Langford was small, with a population of about four thousand. It was home to several neighborhoods, an elementary/junior high school, a high school, a Wal-Mart, a movie theater, and a couple chain restaurants. The community college Morgan would soon find herself attending was about ten miles up the road, practically in the middle of nowhere. Suburban bliss, as most of the residents liked to call it. Morgan couldn’t find bliss anywhere in it. It suffocated her, smothered her. As soon as she received her diploma, she escaped to Portland. The freedom and the rain had rescued her.
And now she needed another credit to receive her fine arts major, and somehow Langford Community College had one of the best.
Jaz broke the silence. “Nobody’s going to buy your story, you know.”
“My story?” Morgan repeated.
“The whole community college thing.”
“It’s real. I actually do need the credit. For my major.” She combed her fingers through her bangs. “Look, you stayed, and that’s fine. I’m coming back, and that should be fine too.”
“So it’s fine,” Jaz replied. “But you don’t want to be here. Not in Langford.”
“No. I don’t.”
“And that’s why people won’t buy it,” Jaz said, pulling out a box of Camels and a metallic pink lighter from her back pocket. “They’ll think there’s something else going on. You don’t pull a rebellious stunt like you did and then come crawling back. You gotta commit. Want one?” she added, balancing a cigarette between two fingers.
“No, I don’t smoke,” Morgan muttered.
Jaz chuckled, her teeth cradling the lit cigarette. **************
“I don’t,” Morgan insisted. “Not anymore.”
“So you’re off your high, then? Coming back down from last summer?” Morgan shrugged, but didn’t answer. Slowly, Jaz blew out a thin grey cloud, whistling quietly as she did it. She picked a stray curly hair out of her Neptune blue eyes. “I’m glad we’re not strangers,” she confessed after a moment.
Morgan grinned, grateful to have gotten something sentimental and genuine out of Jaz. “Me too,” she said.
They spent a little while there, legs dangling over the house-lit abyss of county roads and far off games of Kick The Can. Then the mosquitoes emerged, so Jaz and Morgan made their way back to the car and drove back down the road in near silence. The headlights on the asphalt and hum of the engine became a soporific blur. Finally, they pulled into the driveway of Morgan’s childhood home, an old Dutch colonial with a white roof and blood red shutters. There was only one light on in the house – the kitchen – so her mother must have been the only one awake, doing some late night dishes.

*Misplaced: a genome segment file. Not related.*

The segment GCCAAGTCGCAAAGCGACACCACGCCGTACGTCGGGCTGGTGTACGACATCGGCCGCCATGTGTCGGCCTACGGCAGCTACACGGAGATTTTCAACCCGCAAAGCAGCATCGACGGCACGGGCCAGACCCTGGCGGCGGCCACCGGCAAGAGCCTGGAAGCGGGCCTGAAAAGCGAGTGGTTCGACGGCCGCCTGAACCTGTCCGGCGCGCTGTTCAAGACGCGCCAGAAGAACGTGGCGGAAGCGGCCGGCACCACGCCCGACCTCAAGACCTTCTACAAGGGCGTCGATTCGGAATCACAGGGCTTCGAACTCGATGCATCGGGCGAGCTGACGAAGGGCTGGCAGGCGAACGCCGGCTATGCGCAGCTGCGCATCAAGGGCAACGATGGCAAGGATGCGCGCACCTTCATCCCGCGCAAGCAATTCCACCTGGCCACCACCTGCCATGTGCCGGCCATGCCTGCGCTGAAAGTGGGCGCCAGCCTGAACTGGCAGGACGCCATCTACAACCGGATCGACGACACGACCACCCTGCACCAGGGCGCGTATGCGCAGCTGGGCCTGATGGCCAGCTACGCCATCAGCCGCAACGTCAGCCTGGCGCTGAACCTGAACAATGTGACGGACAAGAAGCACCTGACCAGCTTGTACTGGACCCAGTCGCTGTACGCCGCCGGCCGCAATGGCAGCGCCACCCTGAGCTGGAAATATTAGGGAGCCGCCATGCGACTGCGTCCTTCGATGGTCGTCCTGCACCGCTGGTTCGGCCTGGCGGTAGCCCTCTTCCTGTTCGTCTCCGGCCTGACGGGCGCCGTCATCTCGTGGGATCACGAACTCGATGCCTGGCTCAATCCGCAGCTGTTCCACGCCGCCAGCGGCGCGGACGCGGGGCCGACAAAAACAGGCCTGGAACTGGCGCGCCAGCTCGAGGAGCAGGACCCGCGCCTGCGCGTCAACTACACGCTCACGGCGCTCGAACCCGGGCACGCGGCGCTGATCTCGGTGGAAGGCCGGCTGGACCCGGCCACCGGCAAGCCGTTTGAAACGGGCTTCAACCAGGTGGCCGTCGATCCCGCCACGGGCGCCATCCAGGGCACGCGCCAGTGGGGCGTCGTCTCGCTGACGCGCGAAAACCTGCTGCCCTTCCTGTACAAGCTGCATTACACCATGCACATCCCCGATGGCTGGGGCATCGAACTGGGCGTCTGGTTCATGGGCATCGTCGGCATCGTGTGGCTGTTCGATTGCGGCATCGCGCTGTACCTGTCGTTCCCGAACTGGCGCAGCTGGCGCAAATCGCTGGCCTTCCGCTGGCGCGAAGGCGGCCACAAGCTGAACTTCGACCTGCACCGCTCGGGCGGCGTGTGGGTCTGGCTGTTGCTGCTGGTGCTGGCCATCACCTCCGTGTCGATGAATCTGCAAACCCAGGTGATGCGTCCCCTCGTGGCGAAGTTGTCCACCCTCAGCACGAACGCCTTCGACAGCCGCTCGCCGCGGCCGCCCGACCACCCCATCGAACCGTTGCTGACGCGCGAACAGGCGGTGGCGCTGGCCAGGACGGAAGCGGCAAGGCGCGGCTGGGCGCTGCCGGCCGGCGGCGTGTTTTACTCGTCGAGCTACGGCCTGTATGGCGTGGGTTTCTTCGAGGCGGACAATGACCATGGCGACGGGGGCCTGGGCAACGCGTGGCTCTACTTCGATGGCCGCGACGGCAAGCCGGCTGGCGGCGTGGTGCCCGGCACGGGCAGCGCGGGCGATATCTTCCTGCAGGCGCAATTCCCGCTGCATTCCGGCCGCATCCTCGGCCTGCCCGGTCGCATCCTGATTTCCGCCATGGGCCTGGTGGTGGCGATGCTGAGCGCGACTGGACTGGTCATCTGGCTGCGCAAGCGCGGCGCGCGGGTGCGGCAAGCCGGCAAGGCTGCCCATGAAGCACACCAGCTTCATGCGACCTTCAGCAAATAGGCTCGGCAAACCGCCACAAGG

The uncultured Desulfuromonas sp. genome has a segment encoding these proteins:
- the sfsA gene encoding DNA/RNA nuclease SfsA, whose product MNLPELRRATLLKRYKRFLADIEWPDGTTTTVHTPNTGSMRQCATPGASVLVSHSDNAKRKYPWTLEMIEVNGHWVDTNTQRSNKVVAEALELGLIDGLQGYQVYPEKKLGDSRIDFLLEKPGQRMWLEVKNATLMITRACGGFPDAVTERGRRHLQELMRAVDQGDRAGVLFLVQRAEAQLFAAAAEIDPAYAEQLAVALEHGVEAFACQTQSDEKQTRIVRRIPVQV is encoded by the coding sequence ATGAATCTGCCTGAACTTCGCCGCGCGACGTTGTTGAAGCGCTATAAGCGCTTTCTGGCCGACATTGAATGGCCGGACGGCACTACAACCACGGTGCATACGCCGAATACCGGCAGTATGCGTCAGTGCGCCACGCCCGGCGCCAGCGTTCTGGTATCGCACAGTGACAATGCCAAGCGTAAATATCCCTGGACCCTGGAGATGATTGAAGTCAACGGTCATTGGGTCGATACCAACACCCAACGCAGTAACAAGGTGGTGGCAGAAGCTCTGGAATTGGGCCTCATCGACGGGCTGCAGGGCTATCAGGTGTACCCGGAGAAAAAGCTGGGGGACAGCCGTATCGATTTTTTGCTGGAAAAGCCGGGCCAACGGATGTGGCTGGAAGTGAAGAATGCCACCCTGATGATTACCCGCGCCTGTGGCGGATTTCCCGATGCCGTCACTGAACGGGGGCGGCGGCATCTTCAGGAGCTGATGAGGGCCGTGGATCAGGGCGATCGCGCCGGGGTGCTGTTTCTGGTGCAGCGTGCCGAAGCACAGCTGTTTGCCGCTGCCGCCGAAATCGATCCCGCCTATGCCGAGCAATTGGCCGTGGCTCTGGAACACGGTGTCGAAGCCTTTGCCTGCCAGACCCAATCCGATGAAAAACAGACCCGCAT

“When are we going to hang out?” Jaz asked as Morgan was grabbing her backpack.
“We just did.”
“No, I mean like hang out. Catch up on stuff. Get the gang back together.”
Morgan slung the pack over her shoulder. “I wasn’t aware there ever was a gang.”
“You know what I mean.”
She shut the door and leaned in through the open window. “I’ll call you.”
As Morgan’s boots crunched the gravel as she walked the path to her front porch, she heard the SUV roll away, muffled 80s music pumping behind the rolled-up windows. Cautiously, she stepped onto her front porch and knocked on the door, hoping she wouldn’t wake up more members of the household than she needed to. She heard something hit the kitchen counter, probably a plate, and footsteps nearing the door hurriedly. A soft series of clicks, and the door opened to reveal her mother.
Emily Faust was almost fifty years old, but it wasn’t obvious from a cursory glance. Even though it was midnight, she still wore a bright patterned blouse and slacks – her work clothes. Her hair fell in soft grey waves around her shoulders. She didn’t have wrinkles so much as she had smile marks, and she was putting them to use now. Noiseless, her expression hung somewhere between shock and delight.
“You didn’t tell me… you didn’t say you were…” she stammered. “I mean, you mentioned a few days ago that you might pop down to visit us but I didn’t realize you’d be here right now!” She grasped Morgan by the shoulders and pulled her in for a tight hug. They remained there for a moment, suspended, before Morgan’s mother let go and stood in the foyer, hands on her hips and tears welling up in her eyes. She sighed, puffing her cheeks out. “Your brothers will want to see you,” she finally said, reaching behind Morgan to close the front door. “But they’re asleep right now, so I’ll let them know in the morning. I can make waffles. You still like waffles, right? Of course you still like waffles. It hasn’t been that long. There are muffins in the freezer if you’re hungry, and grapefruit soda in the pantry if you need something to drink. Honey, you haven’t said a word, are you okay?”